Researchers say doctors should be cautious about prescribing vaping to help quit smoking. 

In the absence of guidance from the Therapeutic Goods Administration (TGA), researchers have provided advice to GPs about prescribing e-liquids for e-cigarettes to smokers trying to quit tobacco.

Although the TGA had released a Standard for Nicotine Vaping Products (TGO 110) effective from 1 October 2021, the order “does not refer to e-cigarettes themselves (which remain unapproved by the TGA as smoking cessation devices), but rather the nicotine-containing liquids (e-liquids) used in them”, according to experts.

Since 1 October, e-cigarette users can only legally access e-liquids containing nicotine locally with a prescription from an authorised prescriber or via a special access scheme through an Australian pharmacist registered to supply nicotine.

“TGO 110 provides no guidance to GPs as to how to manage e-cigarette prescriptions, but Royal Australian College of General Practitioners guidelines advise that doctors should promote approved nicotine replacement therapies (NRTs) and proven pharmaceutical therapies accompanied by behavioural support before considering e-cigarettes,” say the authors of a new article in the Medical Journal of Australia - Dr Miranda Ween, a Senior Postdoctoral Researcher at the Royal Adelaide Hospital, Associate Professor Alexander Larcombe, of Curtin University and the Wal-yan Respiratory Research Centre, and Dr David Chapman, from the University of Technology Sydney.

“As always, doctors should use their own judgement of a patient’s intent before prescribing any medication.”

The authors provided advice on a number of issues, including the concentration of nicotine.

“At present, there is little evidence as to the ‘ideal’ nicotine concentration in e-cigarettes to help tobacco smokers to transition to complete nicotine abstinence,” they said. 

“However, e-liquids containing 18 mg/mL have been shown to reduce cravings to a similar extent as traditional tobacco cigarettes, and have been reported as adding small benefits on tobacco smoking cessation above those obtained with NRTs.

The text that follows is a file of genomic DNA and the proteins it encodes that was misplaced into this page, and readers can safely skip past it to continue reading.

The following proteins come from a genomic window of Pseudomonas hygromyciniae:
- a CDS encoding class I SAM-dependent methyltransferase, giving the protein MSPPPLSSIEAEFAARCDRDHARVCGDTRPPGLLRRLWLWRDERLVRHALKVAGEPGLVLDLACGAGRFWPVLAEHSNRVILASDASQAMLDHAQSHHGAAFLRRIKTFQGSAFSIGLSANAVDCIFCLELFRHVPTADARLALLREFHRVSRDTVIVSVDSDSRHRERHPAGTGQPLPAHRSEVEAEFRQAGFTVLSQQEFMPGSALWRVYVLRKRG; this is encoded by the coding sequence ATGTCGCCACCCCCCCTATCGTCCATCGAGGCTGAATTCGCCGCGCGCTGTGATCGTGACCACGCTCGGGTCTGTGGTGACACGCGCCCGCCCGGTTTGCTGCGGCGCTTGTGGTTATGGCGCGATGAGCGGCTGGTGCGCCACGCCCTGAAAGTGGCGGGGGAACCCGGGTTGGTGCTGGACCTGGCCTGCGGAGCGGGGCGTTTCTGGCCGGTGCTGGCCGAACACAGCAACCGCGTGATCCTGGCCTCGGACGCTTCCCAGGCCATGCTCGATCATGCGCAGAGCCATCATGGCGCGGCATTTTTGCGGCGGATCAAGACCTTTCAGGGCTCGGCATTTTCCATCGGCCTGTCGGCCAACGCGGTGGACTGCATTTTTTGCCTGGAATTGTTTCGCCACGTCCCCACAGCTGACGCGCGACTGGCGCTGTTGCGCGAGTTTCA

“As such, 18 mg/mL, which is close to the EU maximum concentration of 20 mg/mL, may be a prudent starting concentration.”

In regard to behavioural support, they say; “Ongoing structured behavioural support is needed to attain nicotine abstinence … GPs should therefore consider prescribing nicotine-containing e-liquids for short periods as part of an agreed abstinence plan … allowing monitoring of progress and any negative health effects at regular intervals. This is important, as long-term use of e-cigarettes may itself increase the risk of adverse health effects.”

On the matter of flavours, the experts say; “Given that the long-term health effects of e-cigarettes remain largely unknown, unflavoured e-liquids should be preferentially prescribed. It is critical that [patients] be educated that no flavouring chemicals are approved for inhalation and that there is evidence that many pose a risk to health. 

“This should be part of the discussion as to why complete abstinence should be the goal rather than long term e-cigarette use.”

There are also questions about nicotine absorption.

“Studies have shown that [some] flavoured e-liquids can significantly increase plasma nicotine levels up to 1.66 fold, likely associated with the effect of flavourants on acidity and nicotine absorption,” the experts say. 

“This suppression could lead to vapers using e-cigarettes more frequently, or using e-liquids with higher nicotine concentrations, to elicit the same nicotine reward. 

“Taken together, these findings warrant caution in prescribing flavoured e-cigarettes, to ensure that they do not lead to increased and/or prolonged use of e-cigarettes.”